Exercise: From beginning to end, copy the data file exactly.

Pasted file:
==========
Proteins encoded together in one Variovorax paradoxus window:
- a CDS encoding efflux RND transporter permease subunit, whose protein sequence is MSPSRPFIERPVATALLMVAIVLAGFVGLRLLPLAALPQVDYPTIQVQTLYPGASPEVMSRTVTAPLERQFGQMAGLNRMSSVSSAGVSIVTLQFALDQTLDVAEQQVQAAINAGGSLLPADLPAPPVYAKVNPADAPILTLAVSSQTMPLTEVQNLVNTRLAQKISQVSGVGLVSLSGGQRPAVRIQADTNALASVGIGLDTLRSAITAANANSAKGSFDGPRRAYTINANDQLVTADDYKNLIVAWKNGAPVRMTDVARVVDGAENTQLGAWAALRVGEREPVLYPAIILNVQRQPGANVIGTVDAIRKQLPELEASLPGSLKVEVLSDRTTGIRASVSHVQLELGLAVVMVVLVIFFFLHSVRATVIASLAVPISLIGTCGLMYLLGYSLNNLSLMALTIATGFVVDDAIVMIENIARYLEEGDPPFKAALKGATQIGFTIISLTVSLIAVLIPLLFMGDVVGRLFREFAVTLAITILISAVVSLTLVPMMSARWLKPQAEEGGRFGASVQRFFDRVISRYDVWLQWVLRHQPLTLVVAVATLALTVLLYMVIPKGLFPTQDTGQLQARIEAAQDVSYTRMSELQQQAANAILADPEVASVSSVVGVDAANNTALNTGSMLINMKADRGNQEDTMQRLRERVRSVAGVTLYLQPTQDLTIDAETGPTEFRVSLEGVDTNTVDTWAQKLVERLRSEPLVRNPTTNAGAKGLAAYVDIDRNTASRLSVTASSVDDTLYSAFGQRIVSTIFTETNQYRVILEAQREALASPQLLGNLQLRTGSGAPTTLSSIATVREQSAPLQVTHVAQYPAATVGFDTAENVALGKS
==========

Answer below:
Proteins encoded together in one Variovorax paradoxus window:
- a CDS encoding efflux RND transporter permease subunit, whose protein sequence is MSPSRPFIERPVATALLMVAIVLAGFVGLRLLPLAALPQVDYPTIQVQTLYPGASPEVMSRTVTAPLERQFGQMAGLNRMSSVSSAGVSIVTLQFALDQTLDVAEQQVQAAINAGGSLLPADLPAPPVYAKVNPADAPILTLAVSSQTMPLTEVQNLVNTRLAQKISQVSGVGLVSLSGGQRPAVRIQADTNALASVGIGLDTLRSAITAANANSAKGSFDGPRRAYTINANDQLVTADDYKNLIVAWKNGAPVRMTDVARVVDGAENTQLGAWAALRVGEREPVLYPAIILNVQRQPGANVIGTVDAIRKQLPELEASLPGSLKVEVLSDRTTGIRASVSHVQLELGLAVVMVVLVIFFFLHSVRATVIASLAVPISLIGTCGLMYLLGYSLNNLSLMALTIATGFVVDDAIVMIENIARYLEEGDPPFKAALKGATQIGFTIISLTVSLIAVLIPLLFMGDVVGRLFREFAVTLAITILISAVVSLTLVPMMSARWLKPQAEEGGRFGASVQRFFDRVISRYDVWLQWVLRHQPLTLVVAVATLALTVLLYMVIPKGLFPTQDTGQLQARIEAAQDVSYTRMSELQQQAANAILADPEVASVSSVVGVDAANNTALNTGSMLINMKADRGNQEDTMQRLRERVRSVAGVTLYLQPTQDLTIDAETGPTEFRVSLEGVDTNTVDTWAQKLVERLRSEPLVRNPTTNAGAKGLAAYVDIDRNTASRLSVTASSVDDTLYSAFGQRIVSTIFTETNQYRVILEAQREALASPQLLGNLQLRTGSGAPTTLSSIATVREQSAPLQVTHVAQYPAATVGFDTAENVALGKS